In the interview, Aust focuses on what the codenames tell us about the individual members of the group and the dynamic between them. Unsurprisingly, Baader, the undisputed leader of the group, was Ahab, the captain of the Pequod. Ensslin herself was Fleece, the (black) cook. Holger Meins was Starbuck, the chief mate. (This is perhaps the most well-known of the codenames, in part because of the documentary about Meins, who was a film student before joining the RAF and died from a hunger strike while in prison in 1975, made by  the German filmmaker Gerd Conradt and released in 2002.) Gerhard Müller was Queequeg, the harpooneer from a fictional Polynesian island whom Ishmael befriends at the beginning of the novel. Jan-Carl Raspe was the (unnamed) ship carpenter who, among other things, makes Ahab’s prosthetic leg from whalebone. Horst Mahler was Bildad, one of the ship’s Quaker owners.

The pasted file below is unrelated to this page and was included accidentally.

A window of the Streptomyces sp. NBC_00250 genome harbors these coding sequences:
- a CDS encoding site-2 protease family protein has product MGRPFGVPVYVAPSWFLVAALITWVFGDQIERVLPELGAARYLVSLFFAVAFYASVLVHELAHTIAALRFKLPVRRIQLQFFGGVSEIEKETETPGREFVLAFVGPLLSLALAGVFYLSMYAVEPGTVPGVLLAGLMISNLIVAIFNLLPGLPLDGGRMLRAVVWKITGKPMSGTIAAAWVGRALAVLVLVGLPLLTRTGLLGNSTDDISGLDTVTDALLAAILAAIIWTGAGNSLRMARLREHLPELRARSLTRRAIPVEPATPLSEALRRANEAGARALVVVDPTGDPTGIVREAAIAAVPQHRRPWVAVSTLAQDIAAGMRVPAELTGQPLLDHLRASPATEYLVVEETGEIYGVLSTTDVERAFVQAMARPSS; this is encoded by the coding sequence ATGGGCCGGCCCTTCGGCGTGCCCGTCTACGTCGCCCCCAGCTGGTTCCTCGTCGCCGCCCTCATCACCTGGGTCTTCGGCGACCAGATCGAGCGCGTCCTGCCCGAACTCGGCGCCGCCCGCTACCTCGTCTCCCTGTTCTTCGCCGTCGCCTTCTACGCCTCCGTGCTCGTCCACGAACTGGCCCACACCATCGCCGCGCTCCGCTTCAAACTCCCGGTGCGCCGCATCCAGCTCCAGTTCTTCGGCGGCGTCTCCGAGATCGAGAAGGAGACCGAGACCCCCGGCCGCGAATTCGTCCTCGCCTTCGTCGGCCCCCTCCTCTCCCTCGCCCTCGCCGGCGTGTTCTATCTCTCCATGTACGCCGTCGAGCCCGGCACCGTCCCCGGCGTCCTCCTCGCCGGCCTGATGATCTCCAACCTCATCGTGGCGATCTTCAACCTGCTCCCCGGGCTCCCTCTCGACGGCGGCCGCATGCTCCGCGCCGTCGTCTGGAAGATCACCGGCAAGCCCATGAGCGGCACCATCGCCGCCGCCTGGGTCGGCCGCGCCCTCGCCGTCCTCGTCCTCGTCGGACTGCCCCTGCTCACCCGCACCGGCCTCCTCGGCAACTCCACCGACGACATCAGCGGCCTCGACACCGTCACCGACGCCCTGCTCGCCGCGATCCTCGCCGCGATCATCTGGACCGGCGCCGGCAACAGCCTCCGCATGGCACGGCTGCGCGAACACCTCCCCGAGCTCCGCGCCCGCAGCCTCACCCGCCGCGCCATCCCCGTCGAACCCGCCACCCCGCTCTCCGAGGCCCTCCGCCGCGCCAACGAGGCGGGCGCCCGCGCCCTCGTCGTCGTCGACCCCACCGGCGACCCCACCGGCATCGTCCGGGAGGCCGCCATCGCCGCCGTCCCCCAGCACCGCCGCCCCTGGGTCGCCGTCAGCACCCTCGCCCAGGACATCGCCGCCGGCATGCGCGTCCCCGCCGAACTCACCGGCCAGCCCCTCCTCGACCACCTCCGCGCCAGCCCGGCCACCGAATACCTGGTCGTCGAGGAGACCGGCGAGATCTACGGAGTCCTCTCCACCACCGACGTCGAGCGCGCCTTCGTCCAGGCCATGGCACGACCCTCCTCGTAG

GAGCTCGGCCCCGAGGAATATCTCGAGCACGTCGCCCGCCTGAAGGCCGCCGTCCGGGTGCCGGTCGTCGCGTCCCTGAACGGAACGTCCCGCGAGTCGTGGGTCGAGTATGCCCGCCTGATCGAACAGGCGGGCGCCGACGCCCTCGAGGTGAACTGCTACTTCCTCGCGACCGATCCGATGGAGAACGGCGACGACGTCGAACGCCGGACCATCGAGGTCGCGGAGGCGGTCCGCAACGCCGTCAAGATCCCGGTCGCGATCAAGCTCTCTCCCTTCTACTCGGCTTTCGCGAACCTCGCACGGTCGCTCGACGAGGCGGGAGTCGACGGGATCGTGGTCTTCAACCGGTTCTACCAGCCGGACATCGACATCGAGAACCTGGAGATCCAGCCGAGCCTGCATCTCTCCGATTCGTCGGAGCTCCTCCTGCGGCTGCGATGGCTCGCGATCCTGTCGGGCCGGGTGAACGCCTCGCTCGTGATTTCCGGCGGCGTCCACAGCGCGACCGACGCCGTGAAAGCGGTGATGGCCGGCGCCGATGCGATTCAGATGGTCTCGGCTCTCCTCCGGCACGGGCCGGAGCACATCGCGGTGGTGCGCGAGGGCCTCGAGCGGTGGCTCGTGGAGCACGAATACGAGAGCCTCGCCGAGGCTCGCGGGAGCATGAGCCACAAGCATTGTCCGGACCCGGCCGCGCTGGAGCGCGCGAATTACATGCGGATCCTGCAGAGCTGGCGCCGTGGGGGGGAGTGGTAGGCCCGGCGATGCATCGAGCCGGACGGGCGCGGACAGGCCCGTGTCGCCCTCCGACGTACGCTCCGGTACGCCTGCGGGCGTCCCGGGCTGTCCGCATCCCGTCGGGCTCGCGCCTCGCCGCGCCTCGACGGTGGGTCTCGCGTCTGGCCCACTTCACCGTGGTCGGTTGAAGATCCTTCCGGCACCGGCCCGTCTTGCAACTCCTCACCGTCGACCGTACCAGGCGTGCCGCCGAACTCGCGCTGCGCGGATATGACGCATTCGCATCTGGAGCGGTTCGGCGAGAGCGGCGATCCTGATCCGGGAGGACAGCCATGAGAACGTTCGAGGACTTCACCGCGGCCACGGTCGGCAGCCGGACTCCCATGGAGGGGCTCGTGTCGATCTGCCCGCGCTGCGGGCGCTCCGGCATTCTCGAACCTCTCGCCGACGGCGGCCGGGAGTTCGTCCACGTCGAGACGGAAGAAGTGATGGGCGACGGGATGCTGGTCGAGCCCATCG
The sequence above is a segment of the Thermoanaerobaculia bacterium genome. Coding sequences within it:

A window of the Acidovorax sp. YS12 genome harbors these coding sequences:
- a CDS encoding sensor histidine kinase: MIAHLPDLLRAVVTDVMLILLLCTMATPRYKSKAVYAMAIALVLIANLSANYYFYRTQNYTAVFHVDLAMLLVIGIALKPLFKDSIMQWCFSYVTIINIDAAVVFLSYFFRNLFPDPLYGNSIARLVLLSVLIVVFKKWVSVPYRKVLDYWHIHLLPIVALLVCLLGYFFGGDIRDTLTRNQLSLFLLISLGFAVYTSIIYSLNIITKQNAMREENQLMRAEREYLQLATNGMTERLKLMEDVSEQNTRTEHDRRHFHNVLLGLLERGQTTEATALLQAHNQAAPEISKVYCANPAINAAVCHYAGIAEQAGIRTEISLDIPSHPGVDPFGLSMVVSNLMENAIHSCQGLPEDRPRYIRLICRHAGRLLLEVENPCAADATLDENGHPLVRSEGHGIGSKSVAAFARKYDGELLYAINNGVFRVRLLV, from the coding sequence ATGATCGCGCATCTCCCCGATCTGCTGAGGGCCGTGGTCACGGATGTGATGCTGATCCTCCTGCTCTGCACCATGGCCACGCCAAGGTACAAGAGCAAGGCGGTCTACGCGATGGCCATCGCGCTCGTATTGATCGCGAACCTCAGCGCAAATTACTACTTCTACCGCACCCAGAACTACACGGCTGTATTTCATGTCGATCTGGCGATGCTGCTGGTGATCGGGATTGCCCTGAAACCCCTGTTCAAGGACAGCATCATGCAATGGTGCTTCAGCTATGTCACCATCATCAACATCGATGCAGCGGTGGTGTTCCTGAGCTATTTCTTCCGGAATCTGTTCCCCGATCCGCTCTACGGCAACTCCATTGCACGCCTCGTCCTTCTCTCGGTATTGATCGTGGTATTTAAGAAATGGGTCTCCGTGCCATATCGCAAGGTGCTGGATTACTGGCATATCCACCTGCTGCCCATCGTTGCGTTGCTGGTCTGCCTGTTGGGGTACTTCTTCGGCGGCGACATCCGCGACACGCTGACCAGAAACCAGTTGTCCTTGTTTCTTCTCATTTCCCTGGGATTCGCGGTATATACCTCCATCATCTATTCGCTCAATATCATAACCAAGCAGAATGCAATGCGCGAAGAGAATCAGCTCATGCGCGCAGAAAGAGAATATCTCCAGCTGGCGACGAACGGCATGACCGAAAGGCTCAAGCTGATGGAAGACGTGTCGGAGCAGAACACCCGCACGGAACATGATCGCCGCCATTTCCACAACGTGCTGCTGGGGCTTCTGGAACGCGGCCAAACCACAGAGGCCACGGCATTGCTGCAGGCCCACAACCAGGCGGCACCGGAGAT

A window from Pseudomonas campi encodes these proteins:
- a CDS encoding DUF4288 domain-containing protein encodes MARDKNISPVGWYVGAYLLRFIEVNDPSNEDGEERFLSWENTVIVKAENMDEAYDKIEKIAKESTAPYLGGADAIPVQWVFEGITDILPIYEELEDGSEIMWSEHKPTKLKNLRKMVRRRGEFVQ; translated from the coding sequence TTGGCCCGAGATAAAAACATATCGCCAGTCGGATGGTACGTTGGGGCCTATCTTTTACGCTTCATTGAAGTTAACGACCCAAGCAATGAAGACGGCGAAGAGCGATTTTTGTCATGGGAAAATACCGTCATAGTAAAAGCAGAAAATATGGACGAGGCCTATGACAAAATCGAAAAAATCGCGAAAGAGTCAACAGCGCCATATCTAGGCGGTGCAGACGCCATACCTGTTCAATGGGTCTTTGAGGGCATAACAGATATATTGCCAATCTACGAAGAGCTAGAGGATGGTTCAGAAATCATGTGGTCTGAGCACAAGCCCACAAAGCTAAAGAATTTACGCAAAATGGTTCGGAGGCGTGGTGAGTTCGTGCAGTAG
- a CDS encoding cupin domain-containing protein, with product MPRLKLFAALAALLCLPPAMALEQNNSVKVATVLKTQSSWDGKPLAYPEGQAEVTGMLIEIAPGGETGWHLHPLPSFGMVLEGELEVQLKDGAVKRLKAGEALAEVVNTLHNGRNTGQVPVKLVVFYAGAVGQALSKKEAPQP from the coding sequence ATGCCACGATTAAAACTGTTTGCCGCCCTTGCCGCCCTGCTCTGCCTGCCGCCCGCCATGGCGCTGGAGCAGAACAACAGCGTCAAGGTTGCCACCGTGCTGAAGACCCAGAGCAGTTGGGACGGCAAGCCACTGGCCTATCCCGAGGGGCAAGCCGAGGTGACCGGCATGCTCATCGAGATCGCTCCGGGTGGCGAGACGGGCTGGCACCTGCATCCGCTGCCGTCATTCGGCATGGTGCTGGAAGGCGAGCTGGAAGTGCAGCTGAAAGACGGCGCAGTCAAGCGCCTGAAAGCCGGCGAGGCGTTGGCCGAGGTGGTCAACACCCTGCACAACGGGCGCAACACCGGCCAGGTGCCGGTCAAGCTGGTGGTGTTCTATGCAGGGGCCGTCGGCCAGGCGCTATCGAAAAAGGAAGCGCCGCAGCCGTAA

Aust suggests the characters in the book neatly correspond to the personalities of the various members of the group and their roles. Some are clear – Raspe, for example, was actually the group’s handyman. But others are more puzzling. It is odd that Ensslin imagined herself as such a marginal character as Fleece, which downplays her role within the group. Conversely, making Meins Starbuck, the second in command of the Pequod, suggests he was a more powerful figure within the RAF than he really was. Aust focuses on how Starbuck ultimately submits to Ahab’s will. But Starbuck is the only member of the crew of the Pequod to resist Ahab and in one famous scene even challenges him in front of the crew – whereas Meins did nothing like this. (In that respect, it would have made more sense for Ulrike Meinhof – who apparently wasn’t given a nickname from Moby-Dick at all – to have been Starbuck.)